"Animals are moving around, especially bats looking for a better habitat. In fact, the next potential pandemic is still expected to be respiratory viruses. And our country poses a potential hotspot for this," Dr Amir warned when commenting on the ongoing outbreak of monkeypox, which was confirmed in May 2022.

A study published in the scientific journal, PLOS Neglected Tropical Diseases in February 2022, months before the outbreaks which started in May, found monkeypox cases, though rare, are rising. This, it said may be related to the cessation of smallpox vaccination, which provided some cross-protection against monkeypox. 

As of June 9, more than 1,000 confirmed cases of monkeypox have now been reported to the World Health Organisation (WHO) from 29 countries that are not endemic for the disease.

Closer to home in Asia-Pacific, Australia, which on May 20 reported its first case, had confirmed six cases as of June 3.

On Monday (June 6), the Singapore Ministry of Health said that it was informed on June 4, by the New South Wales Health Ministry that a man who had transited through Singapore en route to Australia on June 2 was diagnosed with monkeypox.


Molecular virologist Dr Vinod Balasubramaniam of the Jeffrey Cheah School of Medicine and Health Sciences at Monash University Malaysia said monkeypox, a zoonotic disease caused by an orthopoxvirus, results in a smallpox-like disease in humans.  

Since monkeypox in humans was initially diagnosed in 1970 in the Democratic Republic of the Congo (DRC), it has spread to other regions of Africa (primarily West and Central), and cases outside Africa have emerged in recent years, he said. 

In those regions, he said over 1,200 cases of monkeypox have been reported since the start of the year.

"This disease got its name monkeypox because researchers first detected it in laboratory monkeys in 1958, the virus is thought instead to transmit from wild animals such as rodents to people — or from infected people.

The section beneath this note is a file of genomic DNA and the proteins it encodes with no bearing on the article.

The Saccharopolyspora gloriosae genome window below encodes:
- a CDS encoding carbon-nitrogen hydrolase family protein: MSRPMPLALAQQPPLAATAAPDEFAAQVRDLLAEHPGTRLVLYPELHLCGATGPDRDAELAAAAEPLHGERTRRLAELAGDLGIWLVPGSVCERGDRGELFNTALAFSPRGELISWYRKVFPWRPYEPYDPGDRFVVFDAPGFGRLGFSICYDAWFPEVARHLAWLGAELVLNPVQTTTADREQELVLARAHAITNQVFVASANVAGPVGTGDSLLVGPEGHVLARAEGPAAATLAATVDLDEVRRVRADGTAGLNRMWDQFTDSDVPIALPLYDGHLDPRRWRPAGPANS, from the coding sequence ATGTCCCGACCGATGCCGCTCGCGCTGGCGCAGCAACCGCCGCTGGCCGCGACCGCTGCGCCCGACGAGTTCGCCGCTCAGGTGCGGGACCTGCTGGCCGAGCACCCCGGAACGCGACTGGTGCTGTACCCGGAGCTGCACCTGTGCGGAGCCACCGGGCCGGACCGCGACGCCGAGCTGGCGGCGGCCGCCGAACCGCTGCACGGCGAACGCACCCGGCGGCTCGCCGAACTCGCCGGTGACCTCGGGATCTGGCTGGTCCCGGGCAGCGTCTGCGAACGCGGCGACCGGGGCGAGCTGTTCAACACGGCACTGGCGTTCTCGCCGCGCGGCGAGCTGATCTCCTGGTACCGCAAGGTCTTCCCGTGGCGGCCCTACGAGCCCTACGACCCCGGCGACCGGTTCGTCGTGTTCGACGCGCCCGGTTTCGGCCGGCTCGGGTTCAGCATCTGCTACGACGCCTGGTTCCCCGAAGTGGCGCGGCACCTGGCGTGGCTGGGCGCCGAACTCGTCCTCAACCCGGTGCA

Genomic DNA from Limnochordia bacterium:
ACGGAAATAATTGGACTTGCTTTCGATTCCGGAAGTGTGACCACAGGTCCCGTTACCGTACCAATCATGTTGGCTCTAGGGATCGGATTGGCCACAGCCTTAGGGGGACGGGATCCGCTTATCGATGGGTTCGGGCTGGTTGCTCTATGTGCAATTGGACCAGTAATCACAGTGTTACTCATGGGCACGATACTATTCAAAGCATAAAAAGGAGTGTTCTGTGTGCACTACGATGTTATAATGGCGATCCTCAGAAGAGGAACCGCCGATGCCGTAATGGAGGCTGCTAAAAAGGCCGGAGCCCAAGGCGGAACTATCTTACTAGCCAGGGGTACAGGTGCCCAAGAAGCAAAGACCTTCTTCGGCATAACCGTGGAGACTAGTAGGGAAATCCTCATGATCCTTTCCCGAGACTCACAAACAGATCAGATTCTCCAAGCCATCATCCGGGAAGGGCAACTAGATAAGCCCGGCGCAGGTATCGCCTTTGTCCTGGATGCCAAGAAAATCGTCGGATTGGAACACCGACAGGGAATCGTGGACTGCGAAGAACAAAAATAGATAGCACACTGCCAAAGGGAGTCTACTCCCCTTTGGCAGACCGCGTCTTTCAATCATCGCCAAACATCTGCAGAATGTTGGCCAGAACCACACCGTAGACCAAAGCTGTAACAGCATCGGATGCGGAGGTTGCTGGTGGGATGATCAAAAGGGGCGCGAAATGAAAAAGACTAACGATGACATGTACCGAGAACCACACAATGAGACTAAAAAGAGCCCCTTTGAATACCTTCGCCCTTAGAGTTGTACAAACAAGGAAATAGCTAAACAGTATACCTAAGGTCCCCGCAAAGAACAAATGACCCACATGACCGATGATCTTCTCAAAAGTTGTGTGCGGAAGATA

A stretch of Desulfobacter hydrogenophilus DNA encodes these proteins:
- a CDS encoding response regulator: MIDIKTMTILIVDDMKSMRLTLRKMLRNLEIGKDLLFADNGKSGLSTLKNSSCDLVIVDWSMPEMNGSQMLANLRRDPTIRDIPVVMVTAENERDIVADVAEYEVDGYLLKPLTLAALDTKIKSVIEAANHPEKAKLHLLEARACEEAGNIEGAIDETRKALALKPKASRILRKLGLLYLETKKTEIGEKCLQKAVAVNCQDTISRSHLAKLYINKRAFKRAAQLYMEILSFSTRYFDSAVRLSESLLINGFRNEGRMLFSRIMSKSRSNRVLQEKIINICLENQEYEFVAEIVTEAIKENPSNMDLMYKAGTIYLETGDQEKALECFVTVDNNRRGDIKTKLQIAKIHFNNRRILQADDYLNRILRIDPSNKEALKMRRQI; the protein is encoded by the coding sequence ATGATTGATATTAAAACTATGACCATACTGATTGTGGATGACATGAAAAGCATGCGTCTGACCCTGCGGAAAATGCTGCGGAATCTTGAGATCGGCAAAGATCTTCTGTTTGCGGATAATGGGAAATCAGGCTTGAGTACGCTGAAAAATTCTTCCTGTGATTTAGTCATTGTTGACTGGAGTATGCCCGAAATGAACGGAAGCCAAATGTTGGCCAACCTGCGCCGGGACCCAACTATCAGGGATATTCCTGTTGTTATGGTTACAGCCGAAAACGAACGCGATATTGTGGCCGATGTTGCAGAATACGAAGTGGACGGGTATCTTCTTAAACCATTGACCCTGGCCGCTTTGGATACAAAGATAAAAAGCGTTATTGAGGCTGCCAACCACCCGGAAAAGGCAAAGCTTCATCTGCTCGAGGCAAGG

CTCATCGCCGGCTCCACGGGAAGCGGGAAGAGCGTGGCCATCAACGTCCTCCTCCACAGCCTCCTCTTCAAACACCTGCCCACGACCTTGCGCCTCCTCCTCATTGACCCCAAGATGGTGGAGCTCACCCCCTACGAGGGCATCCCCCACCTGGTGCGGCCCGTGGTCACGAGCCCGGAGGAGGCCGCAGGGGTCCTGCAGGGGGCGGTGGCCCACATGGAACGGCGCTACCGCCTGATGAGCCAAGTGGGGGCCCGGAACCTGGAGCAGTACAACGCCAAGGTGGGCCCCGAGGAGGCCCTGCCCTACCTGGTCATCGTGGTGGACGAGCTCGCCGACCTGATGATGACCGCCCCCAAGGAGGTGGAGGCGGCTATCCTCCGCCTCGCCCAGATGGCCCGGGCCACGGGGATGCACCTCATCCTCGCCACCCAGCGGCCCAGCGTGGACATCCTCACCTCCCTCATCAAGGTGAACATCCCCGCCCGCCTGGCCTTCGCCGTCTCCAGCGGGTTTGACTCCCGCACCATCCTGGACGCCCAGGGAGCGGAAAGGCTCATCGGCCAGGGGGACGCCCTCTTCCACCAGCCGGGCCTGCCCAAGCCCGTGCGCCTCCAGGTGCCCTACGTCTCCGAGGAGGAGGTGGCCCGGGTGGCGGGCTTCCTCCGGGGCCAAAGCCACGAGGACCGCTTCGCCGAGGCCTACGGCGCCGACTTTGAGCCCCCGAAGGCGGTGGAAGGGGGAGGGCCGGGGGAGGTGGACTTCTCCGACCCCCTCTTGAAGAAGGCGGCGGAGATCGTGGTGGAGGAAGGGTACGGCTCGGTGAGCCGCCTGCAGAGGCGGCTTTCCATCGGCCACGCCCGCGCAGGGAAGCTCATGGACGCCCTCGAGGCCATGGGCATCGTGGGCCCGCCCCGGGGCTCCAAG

"In an average year, a few thousand cases occur in Africa, typically in the western and central parts of the continent. But cases outside Africa have been limited to a handful that are associated with travel to Africa or with the importation of infected animals. 

"The number of cases detected outside of Africa has already surpassed the number detected outside the continent since 1970, when the virus was first identified as causing disease in humans. This rapid spread is what has scientists on high alert," Dr Vinod said. 

Dr Vinod added that there are two forms of monkeypox, a milder west African strain and a more severe central African, or Congo strain. The current global outbreak, he said appears to involve the west African strain.


Monkeypox typically presents clinically with fever, rash, headaches, muscle aches, and fatigue and may lead to a range of medical complications, Dr Vinod said. 

"It is usually a self-limited disease with the symptoms lasting from two to four weeks. Severe cases can occur. 

"In recent times, the case fatality ratio has been around three to six per cent."

Monkeypox, he said is transmitted to humans through close contact (with bodily fluids, such as saliva from coughing) with an infected person or animal, or with material contaminated with the virus unlike SARS-CoV-2, the virus that causes Covid-19, which spreads through tiny airborne droplets.